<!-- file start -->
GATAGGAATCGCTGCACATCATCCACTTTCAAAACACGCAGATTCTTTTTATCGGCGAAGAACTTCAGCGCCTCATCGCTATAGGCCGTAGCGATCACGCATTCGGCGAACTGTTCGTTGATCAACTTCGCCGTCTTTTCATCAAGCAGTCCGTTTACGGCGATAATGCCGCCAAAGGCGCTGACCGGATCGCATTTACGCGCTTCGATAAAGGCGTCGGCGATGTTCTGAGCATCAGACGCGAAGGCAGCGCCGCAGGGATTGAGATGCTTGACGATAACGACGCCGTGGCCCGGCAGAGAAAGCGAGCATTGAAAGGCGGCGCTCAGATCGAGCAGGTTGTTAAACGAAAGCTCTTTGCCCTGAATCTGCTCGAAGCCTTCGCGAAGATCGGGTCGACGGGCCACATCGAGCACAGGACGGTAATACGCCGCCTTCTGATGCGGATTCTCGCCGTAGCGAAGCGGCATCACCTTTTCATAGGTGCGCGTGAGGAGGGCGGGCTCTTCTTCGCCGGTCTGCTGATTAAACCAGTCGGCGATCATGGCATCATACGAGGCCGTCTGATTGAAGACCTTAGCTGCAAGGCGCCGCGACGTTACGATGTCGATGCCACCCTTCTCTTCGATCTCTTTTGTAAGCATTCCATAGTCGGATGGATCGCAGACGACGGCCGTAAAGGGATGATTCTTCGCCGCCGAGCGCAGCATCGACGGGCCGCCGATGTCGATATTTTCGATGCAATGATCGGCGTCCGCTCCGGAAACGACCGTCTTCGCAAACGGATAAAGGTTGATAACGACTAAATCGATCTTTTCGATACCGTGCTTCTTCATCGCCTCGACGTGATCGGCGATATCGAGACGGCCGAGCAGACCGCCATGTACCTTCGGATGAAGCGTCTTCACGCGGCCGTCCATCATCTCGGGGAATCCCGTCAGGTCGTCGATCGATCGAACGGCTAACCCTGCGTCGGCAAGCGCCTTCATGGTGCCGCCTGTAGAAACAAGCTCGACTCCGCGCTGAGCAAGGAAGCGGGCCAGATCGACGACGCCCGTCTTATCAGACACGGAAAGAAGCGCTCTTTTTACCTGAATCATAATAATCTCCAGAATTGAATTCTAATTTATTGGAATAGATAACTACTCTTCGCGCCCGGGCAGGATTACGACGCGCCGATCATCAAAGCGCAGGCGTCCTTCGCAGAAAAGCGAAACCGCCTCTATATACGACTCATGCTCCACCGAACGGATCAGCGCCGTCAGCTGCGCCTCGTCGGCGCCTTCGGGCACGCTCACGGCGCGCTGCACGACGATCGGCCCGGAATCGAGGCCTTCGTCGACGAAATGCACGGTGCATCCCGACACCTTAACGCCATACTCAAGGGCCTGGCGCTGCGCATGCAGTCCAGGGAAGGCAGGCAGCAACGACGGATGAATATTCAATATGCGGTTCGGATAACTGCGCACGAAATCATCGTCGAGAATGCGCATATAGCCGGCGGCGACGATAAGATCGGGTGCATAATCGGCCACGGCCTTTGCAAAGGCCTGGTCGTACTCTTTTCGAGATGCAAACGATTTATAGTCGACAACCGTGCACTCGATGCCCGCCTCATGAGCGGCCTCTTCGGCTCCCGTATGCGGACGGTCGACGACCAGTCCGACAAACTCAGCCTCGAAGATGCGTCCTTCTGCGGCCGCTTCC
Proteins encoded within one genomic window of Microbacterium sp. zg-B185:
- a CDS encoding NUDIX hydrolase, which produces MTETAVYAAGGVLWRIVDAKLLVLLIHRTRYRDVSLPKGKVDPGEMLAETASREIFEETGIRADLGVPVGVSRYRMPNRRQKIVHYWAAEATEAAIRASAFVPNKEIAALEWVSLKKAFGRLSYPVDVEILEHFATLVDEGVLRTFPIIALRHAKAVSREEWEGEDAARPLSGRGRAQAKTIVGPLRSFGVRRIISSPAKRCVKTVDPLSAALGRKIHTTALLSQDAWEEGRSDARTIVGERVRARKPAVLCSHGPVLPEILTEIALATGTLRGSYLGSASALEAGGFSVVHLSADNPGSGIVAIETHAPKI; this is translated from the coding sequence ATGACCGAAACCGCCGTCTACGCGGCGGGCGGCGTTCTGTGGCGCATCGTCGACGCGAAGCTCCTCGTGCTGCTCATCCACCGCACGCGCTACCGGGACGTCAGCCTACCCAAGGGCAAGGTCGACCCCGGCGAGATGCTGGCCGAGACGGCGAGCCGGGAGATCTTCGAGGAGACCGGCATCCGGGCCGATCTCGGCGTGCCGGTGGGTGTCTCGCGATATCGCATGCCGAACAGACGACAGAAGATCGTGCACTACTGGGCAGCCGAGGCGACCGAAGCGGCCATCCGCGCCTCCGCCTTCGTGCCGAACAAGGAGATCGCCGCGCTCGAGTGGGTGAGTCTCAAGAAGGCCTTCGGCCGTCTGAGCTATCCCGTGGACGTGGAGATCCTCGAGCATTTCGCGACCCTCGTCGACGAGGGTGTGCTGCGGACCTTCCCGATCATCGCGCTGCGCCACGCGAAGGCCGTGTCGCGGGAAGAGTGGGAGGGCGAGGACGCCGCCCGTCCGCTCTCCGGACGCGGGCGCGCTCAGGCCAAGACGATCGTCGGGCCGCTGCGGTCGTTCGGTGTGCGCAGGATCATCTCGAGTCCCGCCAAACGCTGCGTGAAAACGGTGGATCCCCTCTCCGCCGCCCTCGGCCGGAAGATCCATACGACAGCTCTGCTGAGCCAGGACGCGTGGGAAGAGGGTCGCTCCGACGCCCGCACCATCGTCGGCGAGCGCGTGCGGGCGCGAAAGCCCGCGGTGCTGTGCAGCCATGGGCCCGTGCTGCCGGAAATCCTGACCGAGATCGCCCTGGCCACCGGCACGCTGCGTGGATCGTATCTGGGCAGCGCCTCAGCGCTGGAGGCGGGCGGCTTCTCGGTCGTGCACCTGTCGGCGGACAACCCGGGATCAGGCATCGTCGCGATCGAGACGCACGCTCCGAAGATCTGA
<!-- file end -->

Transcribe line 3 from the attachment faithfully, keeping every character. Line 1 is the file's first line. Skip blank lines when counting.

- a CDS encoding NUDIX hydrolase, which produces MTETAVYAAGGVLWRIVDAKLLVLLIHRTRYRDVSLPKGKVDPGEMLAETASREIFEETGIRADLGVPVGVSRYRMPNRRQKIVHYWAAEATEAAIRASAFVPNKEIAALEWVSLKKAFGRLSYPVDVEILEHFATLVDEGVLRTFPIIALRHAKAVSREEWEGEDAARPLSGRGRAQAKTIVGPLRSFGVRRIISSPAKRCVKTVDPLSAALGRKIHTTALLSQDAWEEGRSDARTIVGERVRARKPAVLCSHGPVLPEILTEIALATGTLRGSYLGSASALEAGGFSVVHLSADNPGSGIVAIETHAPKI; this is translated from the coding sequence ATGACCGAAACCGCCGTCTACGCGGCGGGCGGCGTTCTGTGGCGCATCGTCGACGCGAAGCTCCTCGTGCTGCTCATCCACCGCACGCGCTACCGGGACGTCAGCCTACCCAAGGGCAAGGTCGACCCCGGCGAGATGCTGGCCGAGACGGCGAGCCGGGAGATCTTCGAGGAGACCGGCATCCGGGCCGATCTCGGCGTGCCGGTGGGTGTCTCGCGATATCGCATGCCGAACAGACGACAGAAGATCGTGCACTACTGGGCAGCCGAGGCGACCGAAGCGGCCATCCGCGCCTCCGCCTTCGTGCCGAACAAGGAGATCGCCGCGCTCGAGTGGGTGAGTCTCAAGAAGGCCTTCGGCCGTCTGAGCTATCCCGTGGACGTGGAGATCCTCGAGCATTTCGCGACCCTCGTCGACGAGGGTGTGCTGCGGACCTTCCCGATCATCGCGCTGCGCCACGCGAAGGCCGTGTCGCGGGAAGAGTGGGAGGGCGAGGACGCCGCCCGTCCGCTCTCCGGACGCGGGCGCGCTCAGGCCAAGACGATCGTCGGGCCGCTGCGGTCGTTCGGTGTGCGCAGGATCATCTCGAGTCCCGCCAAACGCTGCGTGAAAACGGTGGATCCCCTCTCCGCCGCCCTCGGCCGGAAGATCCATACGACAGCTCTGCTGAGCCAGGACGCGTGGGAAGAGGGTCGCTCCGACGCCCGCACCATCGTCGGCGAGCGCGTGCGGGCGCGAAAGCCCGCGGTGCTGTGCAGCCATGGGCCCGTGCTGCCGGAAATCCTGACCGAGATCGCCCTGGCCACCGGCACGCTGCGTGGATCGTATCTGGGCAGCGCCTCAGCGCTGGAGGCGGGCGGCTTCTCGGTCGTGCACCTGTCGGCGGACAACCCGGGATCAGGCATCGTCGCGATCGAGACGCACGCTCCGAAGATCTGA